Tag Archives: star

Jupiter and Spica – April 26, 2017

Beautiful Jupiter and Spica rising over my backyard trees which are still struggling to push out spring leaves. Captured last evening while I was imaging Jupiter with my Meade telescope.

Tech Specs: Canon 6D, Canon EF70-200mm f/2.8L USM lens, ISO 3200, 8 seconds, f/2.8, 70mm, tripod mounted. Date: April 26, 2017. Location: Weatherly, Pennsylvania.

…Tom

A Visitor in the Morning Skies – Sirius

I snapped this image on the morning of August 31, 2016 showing a new visitor in the Southeastern morning skies in Pennsylvania, the star Sirius. The winter constellations are all edging closer to our evening skies – in about three months you will start seeing these stars in the evening skies (in Northern latitudes).

You can learn more about this star at http://www.leisurelyscientist.com/?p=204

Sirius over the trees.

Sirius over the trees.

Tech Specs: Canon 6D, Canon EF 17-40mm f/4L USM lens, ISO 2500, 10 second exposure, f/4, 17mm, star filter added the diffraction spikes.

Other sources of information:

EarthSky.org (http://earthsky.org/brightest-stars/sirius-the-brightest-star)

Wikipedia (https://en.wikipedia.org/wiki/Sirius)

Space.com (http://www.space.com/21702-sirius-brightest-star.html)

Clear skies!

…Tom

The Pleiades Star Cluster (M45) in Taurus

I have always associated the rising of the Pleiades Star Cluster (or Messier 45) with the coming winter weather, at least here in Pennsylvania. It always meant early darkness, a great time for astrophotography and time to check my reserves of coal.

I thought I would include a single 60-second frame to show what one of the building blocks of the final image looks like. The only processing I have done is to reduce the size of the file.

Messier 45 - single 60-second frame right from the Canon 6D (only reduced size by 50% to lower the size of the JPG file).

Messier 45 – single 60-second frame right from the Canon 6D (only reduced size by 50% to lower the size of the JPG file). This is just one of the building block to reach the final image.

My updated image of the Pleiades is a total of 1 hour and 45 minutes of collected data from 2014 and 2015.

The Pleiades Star Cluster (Messier 45, M45) in the constellation Taurus. 1 Hour 45 Minutes exposure time from images taken on 11/10/2014 and 11/16/2015.

The Pleiades Star Cluster (Messier 45, M45) in the constellation Taurus. 1 Hour 45 Minutes exposure time from images taken on 11/10/2014 and 11/16/2015.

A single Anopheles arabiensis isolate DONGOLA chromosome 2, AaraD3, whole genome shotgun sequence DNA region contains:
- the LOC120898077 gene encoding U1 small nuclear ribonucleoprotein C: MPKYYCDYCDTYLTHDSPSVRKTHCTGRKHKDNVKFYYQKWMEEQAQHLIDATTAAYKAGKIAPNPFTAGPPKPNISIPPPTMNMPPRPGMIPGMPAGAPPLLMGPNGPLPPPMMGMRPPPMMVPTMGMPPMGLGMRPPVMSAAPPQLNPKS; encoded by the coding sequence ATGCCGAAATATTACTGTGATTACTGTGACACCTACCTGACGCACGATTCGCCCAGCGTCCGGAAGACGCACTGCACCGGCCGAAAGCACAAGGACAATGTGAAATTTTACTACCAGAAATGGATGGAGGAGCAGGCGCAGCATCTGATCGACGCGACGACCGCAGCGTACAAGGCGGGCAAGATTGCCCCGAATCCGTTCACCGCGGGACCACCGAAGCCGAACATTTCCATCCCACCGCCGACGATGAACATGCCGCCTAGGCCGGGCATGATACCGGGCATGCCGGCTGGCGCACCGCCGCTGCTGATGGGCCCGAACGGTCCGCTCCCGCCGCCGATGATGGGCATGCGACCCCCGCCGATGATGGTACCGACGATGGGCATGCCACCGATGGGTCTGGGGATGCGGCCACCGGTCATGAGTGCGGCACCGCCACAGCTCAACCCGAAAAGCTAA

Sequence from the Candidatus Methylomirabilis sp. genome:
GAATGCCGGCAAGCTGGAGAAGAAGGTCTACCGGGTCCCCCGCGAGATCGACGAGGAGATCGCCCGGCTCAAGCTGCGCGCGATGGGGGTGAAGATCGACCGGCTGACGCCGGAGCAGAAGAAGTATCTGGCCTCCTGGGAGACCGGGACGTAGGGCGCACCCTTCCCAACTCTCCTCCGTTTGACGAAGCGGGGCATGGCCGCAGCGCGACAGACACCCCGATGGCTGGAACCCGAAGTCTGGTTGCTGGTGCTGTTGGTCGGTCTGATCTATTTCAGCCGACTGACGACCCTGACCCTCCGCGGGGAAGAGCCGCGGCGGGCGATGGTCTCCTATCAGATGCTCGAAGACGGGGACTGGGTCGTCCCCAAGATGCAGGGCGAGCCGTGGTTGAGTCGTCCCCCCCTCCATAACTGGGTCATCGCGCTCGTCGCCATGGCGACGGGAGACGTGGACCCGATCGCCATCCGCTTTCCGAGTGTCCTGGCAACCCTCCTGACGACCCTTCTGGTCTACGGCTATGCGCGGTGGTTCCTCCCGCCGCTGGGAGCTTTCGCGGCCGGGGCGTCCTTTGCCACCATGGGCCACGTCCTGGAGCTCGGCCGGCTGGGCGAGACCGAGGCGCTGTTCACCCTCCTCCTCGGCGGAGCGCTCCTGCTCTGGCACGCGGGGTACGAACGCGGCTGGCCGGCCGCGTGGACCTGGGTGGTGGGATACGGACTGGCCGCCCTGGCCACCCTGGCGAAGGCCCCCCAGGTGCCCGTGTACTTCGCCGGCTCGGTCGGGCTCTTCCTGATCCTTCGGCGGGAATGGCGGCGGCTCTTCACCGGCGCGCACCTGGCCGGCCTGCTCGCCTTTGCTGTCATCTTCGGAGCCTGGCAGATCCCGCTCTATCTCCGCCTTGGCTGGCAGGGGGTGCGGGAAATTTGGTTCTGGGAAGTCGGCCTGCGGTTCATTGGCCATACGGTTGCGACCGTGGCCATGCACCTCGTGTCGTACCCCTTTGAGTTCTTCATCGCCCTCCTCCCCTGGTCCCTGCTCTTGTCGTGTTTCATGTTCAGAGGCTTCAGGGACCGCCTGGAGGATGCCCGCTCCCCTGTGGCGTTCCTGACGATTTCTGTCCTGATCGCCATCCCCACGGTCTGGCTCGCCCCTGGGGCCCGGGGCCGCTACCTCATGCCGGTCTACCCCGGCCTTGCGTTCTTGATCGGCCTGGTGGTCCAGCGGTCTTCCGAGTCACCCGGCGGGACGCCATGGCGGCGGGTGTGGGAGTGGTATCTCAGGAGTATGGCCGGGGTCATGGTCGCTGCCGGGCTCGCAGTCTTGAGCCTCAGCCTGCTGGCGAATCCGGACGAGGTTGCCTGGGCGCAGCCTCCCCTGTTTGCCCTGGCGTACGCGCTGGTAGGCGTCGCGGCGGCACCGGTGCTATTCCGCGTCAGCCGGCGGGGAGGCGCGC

Imaging equipment: Canon 6D and Canon EF 400mm f/5.6L USM mounted on an iOptron ZEQ25 mount.

The sub-frames used in this image include the following:

From November 16, 2015 I used 56 x 60-seconds, 30 x 10-seconds and 26 x 30 seconds. All images were taken at ISO 3200 and f/6.3. From an imaging session on November 10, 2014 I used 14 x 60-seconds at f/6.3 and 19 x 60 seconds at f/8. Five dark frames were used with each exposure listed.

Typically I shoot at f/5.6 using the 400mm lens and get no diffraction spikes, shooting at f/6.3 and f/8 produced the star diffraction spikes in this image (much to the wrath of some astrophotographers).

Online resources about the Pleiades Star Cluster:

Clear skies!

…Tom

Star Shots – Altair (α Aquilae, α Aql) in Aquila

Welcome to another edition of Star Shots.

Altair (α Aquilae, α Aql) is the brightest star in the constellation Aquila and the 12th brightest star in the night sky. Altair is an A-type main sequence star with an apparent visual magnitude of 0.77 and is one of the vertices of the Summer Triangle (the other two vertices are marked by Deneb and Vega). It is 16.7 light-years (5.13 parsecs) from Earth and is one of the closest stars visible to the naked eye.

Altair is about 1.5 times the size of our sun.

By IAU and Sky & Telescope magazine (Roger Sinnott & Rick Fienberg) ([1]) [CC BY 3.0 (http://creativecommons.org/licenses/by/3.0)], via Wikimedia Commons.

In Northern Hemispheres, Altair will be high in the Southwest skies after sunset in November.

  • Apparent magnitude: 0.77
  • Constellation: Aquila
  • Distance from Earth: 16.7 light years
  • Right ascension: 19h 50m 46.99855s
  • Declination: +08° 52′ 05.9563″

This image of Altair is composed of six 30-second exposures. I used a Canon 6D and 400mm lens attached to an iOptron ZEQ mount. Diffraction spikes added using fishing line on the front of the lens. Stacked in DeepSkyStacker, stretched in ImagesPlus and final image edit done in Corel Paintshop Pro. Links to the software and hardware used can be found here.

Altair (α Aquilae, α Aql)

Altair (α Aquilae, α Aql)

Additional resources:

Until next time, clear skies.

…Tom

Star Shots – Antares

Antares – a red supergiant star in the constellation Scorpius. This is a 5-minute stacked image of Antares and the surrounding region including the globular cluster Messier 4 (M4). Antares is now slowly heading toward the southwestern horizon after sunset, catch it soon before it is gone until next year. DETAILS: Canon 6D, 400mm lens, iOptron ZEQ25 mount.

Antares - a red giant star in the constellation Scorpius.

Antares – a red giant star in the constellation Scorpius.

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